#cyberbullying | #cyberbully | Kerala CM cites ‘toll of cyber-bullying’ to defend ordinance, says won’t affect press freedom

File photo | Kerala Chief Minister Pinarayi Vijayan | Commons


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New Delhi: Kerala Chief Minister Pinarayi Vijayan said Sunday that the controversial amendment to the Kerala Police Act will not be used against freedom of speech or impartial journalism, describing such fears as unfounded.

In a statement, Vijayan defended the ordinance, signed by Governor Arif Muhammad Saturday, which introduces a jail term of up to five years and fine of up to Rs 10,000, or both, for those who use any media platform to produce, propagate or publish information that could threaten, insult or harm an individual. Brought in with the stated purpose of tackling cyber-bullying, the law has been criticised as an attempt to muzzle the press.

Vijayan said the state government had been repeatedly receiving complaints against the misuse of social media, even from prominent individuals.

“They (the complaints) have brought to the notice of the government instances where inhuman and vile cyber attacks were carried out by some in the guise of journalism and how it even harmed the family lives of many. It has often turned into targeted attacks using untruths and even sleazy content. Many families are bearing the consequences of such attacks,” Vijayan said.

He added: “The use of personal likes or dislikes, political or non-political interests and so on to unsettle the peaceful atmosphere of families so as to settle scores arising out of revenge cannot be allowed. In several instances such cyber attacks have resulted in heart wrenching tragedies.”


Also read: Harsh Kerala law brings 5yr jail for content ‘that could insult’ people, media under lens too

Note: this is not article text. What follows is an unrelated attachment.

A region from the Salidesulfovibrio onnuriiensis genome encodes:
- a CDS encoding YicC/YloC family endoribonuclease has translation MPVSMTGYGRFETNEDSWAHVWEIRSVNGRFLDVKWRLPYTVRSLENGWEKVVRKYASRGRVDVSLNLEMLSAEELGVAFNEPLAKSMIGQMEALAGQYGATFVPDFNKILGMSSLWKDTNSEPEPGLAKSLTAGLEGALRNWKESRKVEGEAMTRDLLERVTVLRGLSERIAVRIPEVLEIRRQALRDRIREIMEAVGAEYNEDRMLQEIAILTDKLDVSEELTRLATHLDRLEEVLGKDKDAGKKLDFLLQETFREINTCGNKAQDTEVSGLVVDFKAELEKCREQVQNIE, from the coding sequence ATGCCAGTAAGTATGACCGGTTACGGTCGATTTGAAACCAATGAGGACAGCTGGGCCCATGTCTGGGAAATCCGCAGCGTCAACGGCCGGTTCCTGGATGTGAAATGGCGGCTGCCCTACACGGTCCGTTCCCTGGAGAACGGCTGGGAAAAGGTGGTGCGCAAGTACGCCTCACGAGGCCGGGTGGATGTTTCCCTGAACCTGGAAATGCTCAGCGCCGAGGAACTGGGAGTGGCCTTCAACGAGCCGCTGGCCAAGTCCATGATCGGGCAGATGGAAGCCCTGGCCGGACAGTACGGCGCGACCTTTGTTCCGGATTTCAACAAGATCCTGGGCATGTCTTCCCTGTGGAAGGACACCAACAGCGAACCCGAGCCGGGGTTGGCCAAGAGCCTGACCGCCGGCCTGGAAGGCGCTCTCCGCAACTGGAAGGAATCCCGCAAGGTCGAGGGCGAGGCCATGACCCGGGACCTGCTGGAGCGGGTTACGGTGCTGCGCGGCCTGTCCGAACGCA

‘Govt is duty-bound to protect individual and press freedom’

In the statement, the Kerala Chief Minister said individual freedom cannot be violated in the name of freedom of speech and vice versa. “The government is duty-bound to protect both,” he added.

Vijayan also sought to note that online media has “scant regard” for individual freedom.

“A person’s respect and dignity are essential in a modern society. It has constitutional validation as well. The government has the responsibility to ensure it. In general, traditional media functions within these constitutional limits. However, certain online media have scant regard for such constitutional provisions and behave as if anything goes, creating an atmosphere of anarchy,” he said.

However, the CM reiterated that the amendment will not impinge on anyone’s freedom. He noted that the move was taken in the context of rising attacks on women and transgenders.

“Only those who think that it is their freedom to wreck (sic) havoc in others lives, can see this as an affront on their freedom. And that is not something that a modern society would allow anywhere in the world,” he said.

“Personal defamation and attack on dignity have even resulted in suicides and it has been brought to the attention of the government by those in responsible positions. In such circumstances, the government cannot simply ignore it,” he added.


Also read: New panel of officials, ‘credible journalists’ to help improve India’s press freedom rank


Journalists criticise move

The amendment to the Police Act has been criticised by journalists as an attempt to muzzle the media.

“The government has been planning to take control of the media in the disguise of controlling cyber-bullying. However, the amendment doesn’t specifically mention cyber bullying but ‘mass media’. This means, all media fall under this purview,” K.P. Reji, Kerala Union of Working Journalists (KUWJ) president, had told ThePrint earlier.


Also read: Modi govt plans media blitz for ‘image correction’ to boost India rank on global lists


 

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